Idaho Public Utilities Commission

Case No. UWI-W-11-02, Order No. 32416

December 20, 2011

Contact: Gene Fadness (208) 334-0339, 890-2712



Settlement proposed in United Water case; hearing is Jan. 5


Staff from the Idaho Public Utilities Commission, United Water Idaho and an organization representing residential customers have reached a tentative agreement in the United Water rate increase that reduces the company’s original request by about half. 


A proposed stipulation, if adopted by the commission, would result in an average 8 percent increase in rates in February 2012 followed by a 2.5 percent increase in February 2013.  For an average residential customer, the monthly increase would be about $2.28 per month in 2012 and another 72 cents per month in 2013.[1]  The company’s original request would have increased an average residential bill by about $5.82 per month.  


United Water originally sought a near 20 percent one-time increase, or about $7.6 million in additional yearly revenue.  The stipulation would allow $3 million in 2012 and $950,000 in 2013 or about 52 percent of the original request.  Further, the agreement precludes any other rate increases until 2014 at the earliest. 


The commissioners who will decide the case will hear public testimony regarding the proposed stipulation during a public hearing on Thursday, Jan. 5, at 7 p.m. in the commission hearing room at 472 W. Washington St. in Boise. 


The commission’s staff, whose auditors, engineers and attorneys have been reviewing the request since last August, believes the stipulation is a better outcome for customers than had the case proceeded to full hearing.  “Absent the stipulation, the company could realistically be awarded an increase in excess of 10.44 percent in this case and then file another rate case next year,” said Randy Lobb, utilities division administrator, in written testimony supporting the settlement. 


The Community Action Partnership Association of Idaho, which represents customers on low and fixed incomes, also supports the stipulation. 


“Though no customer wishes any rate increase, United Water, like any utility, experiences increases in the costs of providing water service to its customers, must finance projects necessary to accommodate growth, and must maintain and occasionally replace existing infrastructure ... ” said Terri Ottens, in testimony filed for CAPAI. “United Water obviously made significant concessions in agreeing to reduce its requested increase by roughly 50 percent and to spread that out over two years.”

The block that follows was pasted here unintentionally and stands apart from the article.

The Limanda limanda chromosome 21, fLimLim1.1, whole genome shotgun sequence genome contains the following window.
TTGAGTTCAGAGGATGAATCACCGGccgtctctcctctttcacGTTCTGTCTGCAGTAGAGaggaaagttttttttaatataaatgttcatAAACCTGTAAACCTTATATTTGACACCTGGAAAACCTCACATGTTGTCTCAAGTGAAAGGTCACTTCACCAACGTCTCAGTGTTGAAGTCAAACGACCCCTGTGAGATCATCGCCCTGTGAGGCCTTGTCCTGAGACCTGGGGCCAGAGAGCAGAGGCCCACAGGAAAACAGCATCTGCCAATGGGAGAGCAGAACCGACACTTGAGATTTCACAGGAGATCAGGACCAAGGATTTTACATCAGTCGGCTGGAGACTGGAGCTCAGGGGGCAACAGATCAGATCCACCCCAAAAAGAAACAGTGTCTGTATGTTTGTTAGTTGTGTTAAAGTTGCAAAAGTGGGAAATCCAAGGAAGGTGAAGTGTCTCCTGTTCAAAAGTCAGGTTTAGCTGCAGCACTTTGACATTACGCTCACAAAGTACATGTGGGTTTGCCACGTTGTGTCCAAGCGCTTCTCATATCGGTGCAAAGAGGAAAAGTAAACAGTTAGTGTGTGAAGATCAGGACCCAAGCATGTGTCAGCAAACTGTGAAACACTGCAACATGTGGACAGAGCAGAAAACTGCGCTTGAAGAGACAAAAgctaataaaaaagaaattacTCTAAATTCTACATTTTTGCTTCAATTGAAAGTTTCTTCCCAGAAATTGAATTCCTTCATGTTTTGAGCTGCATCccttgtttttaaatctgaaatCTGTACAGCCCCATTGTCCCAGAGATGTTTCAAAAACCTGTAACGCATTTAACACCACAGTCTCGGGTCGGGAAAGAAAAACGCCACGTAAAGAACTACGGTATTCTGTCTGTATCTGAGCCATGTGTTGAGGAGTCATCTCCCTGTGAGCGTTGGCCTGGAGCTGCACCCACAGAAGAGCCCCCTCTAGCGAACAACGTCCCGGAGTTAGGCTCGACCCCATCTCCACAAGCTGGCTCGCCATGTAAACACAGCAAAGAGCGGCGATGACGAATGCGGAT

The determination of Return on Equity (ROE) and normal yearly water consumption were major issues on which the parties could not agree. 


About 38 percent of United Water’s original request was based on lost revenue due to what it reported as declining consumption.  Commission staff did not believe United Water’s forecast of declining annual water consumption was valid and removed much of the company’s proposed increase due to reduced water consumption.  The stipulation provides for future meetings between staff and the company to discuss revenue and earnings instability associated with declining per capita water consumption. 


The stipulation provides for future meetings between staff and the company to discuss revenue and earnings instability associated with declining per capita water consumption. 


Regarding return on equity, commission staff’s recommended ROE was significantly below anything approved by the commission for an Idaho utility in the last 20 years.  Disagreement among the parties over appropriate ROE is the reason ROE is not specified in the stipulation. Staff’s agreement to not specify ROE in the stipulation is one reason why a lower overall revenue requirement could be achieved. 


While the commission staff had some flexibility in reducing the company’s requested revenue requirement in some areas, there are some costs that did justify an increase, according to staff testimony.  “Some expense increases for things like power supply, property taxes, chemicals and cash contributions to pensions are direct pass-through revenue requirement that are subject to limited adjustment,” Lobb said. “Some new investments for things such as pipelines, filtration and pumping are clearly required for providing adequate service.” 


A $5.5 million expense for a new customer information system was spread over 10 years rather than the company’s requested seven years.  


United Water agreed to increase the cap on the amount of annual benefits it will make available to assist customers on low- and fixed-incomes from $50 to $65.  Further, the company agreed to remove the upper limit of matching funds it will contribute to the “UW Cares.” The company currently will match up to $20,000 of customer contributions to UW Cares. Under the proposed stipulation, the company has agreed to match whatever customers contribute, even beyond $20,000.  That means funds will be available to meet the needs of all United Water customers who apply for the UW Cares program. 


United Water serves about 84,000 customers in the Boise metropolitan area. 


Copies of the proposed stipulation, along with other documents related to this case, are on the commission’s Web site at  Click on the water icon, then on “Open Water Cases,” and scroll down to Case No. UWI-W-11-02. 



[1][1] For the average customer who uses a 5/8” to ¾”-inch meter, the fixed customer charge would increase from $18.10 every two months to $20.10 in 2012 and $20.80 in 2013. The commodity charge, which varies according to consumption, would increase from $1.35 per hundred cubic feet (ccf) in the winter months to $1.44 per ccf in 2012 and $1.464 in 2013.  During the months of May through September, all use above 3 ccf would be billed at $1.80 per ccf in 2012 (up from $1.69) and to $1.83 in 2013.